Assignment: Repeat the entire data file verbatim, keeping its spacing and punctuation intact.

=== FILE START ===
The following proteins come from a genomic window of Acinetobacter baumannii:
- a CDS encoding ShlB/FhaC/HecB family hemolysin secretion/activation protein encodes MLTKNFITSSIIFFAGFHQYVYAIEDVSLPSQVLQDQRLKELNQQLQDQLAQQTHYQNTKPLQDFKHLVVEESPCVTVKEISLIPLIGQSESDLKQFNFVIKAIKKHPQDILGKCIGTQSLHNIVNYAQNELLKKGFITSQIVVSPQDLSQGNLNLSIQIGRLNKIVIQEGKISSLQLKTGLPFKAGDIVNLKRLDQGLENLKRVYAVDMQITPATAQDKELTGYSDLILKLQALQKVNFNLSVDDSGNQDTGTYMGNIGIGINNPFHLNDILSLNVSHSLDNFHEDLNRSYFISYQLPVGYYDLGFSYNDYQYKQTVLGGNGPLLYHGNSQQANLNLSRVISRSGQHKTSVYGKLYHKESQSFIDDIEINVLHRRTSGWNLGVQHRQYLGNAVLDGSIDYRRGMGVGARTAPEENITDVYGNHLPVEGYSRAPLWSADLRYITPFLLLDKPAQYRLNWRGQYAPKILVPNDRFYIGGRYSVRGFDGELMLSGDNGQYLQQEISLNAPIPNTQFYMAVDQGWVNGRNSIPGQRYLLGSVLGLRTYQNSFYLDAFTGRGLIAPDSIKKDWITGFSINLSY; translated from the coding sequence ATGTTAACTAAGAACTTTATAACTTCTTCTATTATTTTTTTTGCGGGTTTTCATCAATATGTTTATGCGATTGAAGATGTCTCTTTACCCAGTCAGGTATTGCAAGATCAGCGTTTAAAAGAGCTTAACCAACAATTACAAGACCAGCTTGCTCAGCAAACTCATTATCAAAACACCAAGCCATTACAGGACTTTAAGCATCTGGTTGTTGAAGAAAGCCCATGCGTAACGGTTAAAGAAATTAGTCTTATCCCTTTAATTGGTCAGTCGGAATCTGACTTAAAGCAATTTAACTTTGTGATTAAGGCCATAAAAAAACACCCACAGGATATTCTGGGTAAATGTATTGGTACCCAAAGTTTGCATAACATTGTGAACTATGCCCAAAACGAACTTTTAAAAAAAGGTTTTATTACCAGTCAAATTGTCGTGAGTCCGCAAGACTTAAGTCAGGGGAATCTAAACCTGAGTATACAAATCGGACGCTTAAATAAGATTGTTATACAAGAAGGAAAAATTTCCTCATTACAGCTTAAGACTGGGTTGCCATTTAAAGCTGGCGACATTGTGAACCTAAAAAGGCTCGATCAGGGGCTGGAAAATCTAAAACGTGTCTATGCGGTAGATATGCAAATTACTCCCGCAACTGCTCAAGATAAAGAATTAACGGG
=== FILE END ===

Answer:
The following proteins come from a genomic window of Acinetobacter baumannii:
- a CDS encoding ShlB/FhaC/HecB family hemolysin secretion/activation protein encodes MLTKNFITSSIIFFAGFHQYVYAIEDVSLPSQVLQDQRLKELNQQLQDQLAQQTHYQNTKPLQDFKHLVVEESPCVTVKEISLIPLIGQSESDLKQFNFVIKAIKKHPQDILGKCIGTQSLHNIVNYAQNELLKKGFITSQIVVSPQDLSQGNLNLSIQIGRLNKIVIQEGKISSLQLKTGLPFKAGDIVNLKRLDQGLENLKRVYAVDMQITPATAQDKELTGYSDLILKLQALQKVNFNLSVDDSGNQDTGTYMGNIGIGINNPFHLNDILSLNVSHSLDNFHEDLNRSYFISYQLPVGYYDLGFSYNDYQYKQTVLGGNGPLLYHGNSQQANLNLSRVISRSGQHKTSVYGKLYHKESQSFIDDIEINVLHRRTSGWNLGVQHRQYLGNAVLDGSIDYRRGMGVGARTAPEENITDVYGNHLPVEGYSRAPLWSADLRYITPFLLLDKPAQYRLNWRGQYAPKILVPNDRFYIGGRYSVRGFDGELMLSGDNGQYLQQEISLNAPIPNTQFYMAVDQGWVNGRNSIPGQRYLLGSVLGLRTYQNSFYLDAFTGRGLIAPDSIKKDWITGFSINLSY; translated from the coding sequence ATGTTAACTAAGAACTTTATAACTTCTTCTATTATTTTTTTTGCGGGTTTTCATCAATATGTTTATGCGATTGAAGATGTCTCTTTACCCAGTCAGGTATTGCAAGATCAGCGTTTAAAAGAGCTTAACCAACAATTACAAGACCAGCTTGCTCAGCAAACTCATTATCAAAACACCAAGCCATTACAGGACTTTAAGCATCTGGTTGTTGAAGAAAGCCCATGCGTAACGGTTAAAGAAATTAGTCTTATCCCTTTAATTGGTCAGTCGGAATCTGACTTAAAGCAATTTAACTTTGTGATTAAGGCCATAAAAAAACACCCACAGGATATTCTGGGTAAATGTATTGGTACCCAAAGTTTGCATAACATTGTGAACTATGCCCAAAACGAACTTTTAAAAAAAGGTTTTATTACCAGTCAAATTGTCGTGAGTCCGCAAGACTTAAGTCAGGGGAATCTAAACCTGAGTATACAAATCGGACGCTTAAATAAGATTGTTATACAAGAAGGAAAAATTTCCTCATTACAGCTTAAGACTGGGTTGCCATTTAAAGCTGGCGACATTGTGAACCTAAAAAGGCTCGATCAGGGGCTGGAAAATCTAAAACGTGTCTATGCGGTAGATATGCAAATTACTCCCGCAACTGCTCAAGATAAAGAATTAACGGG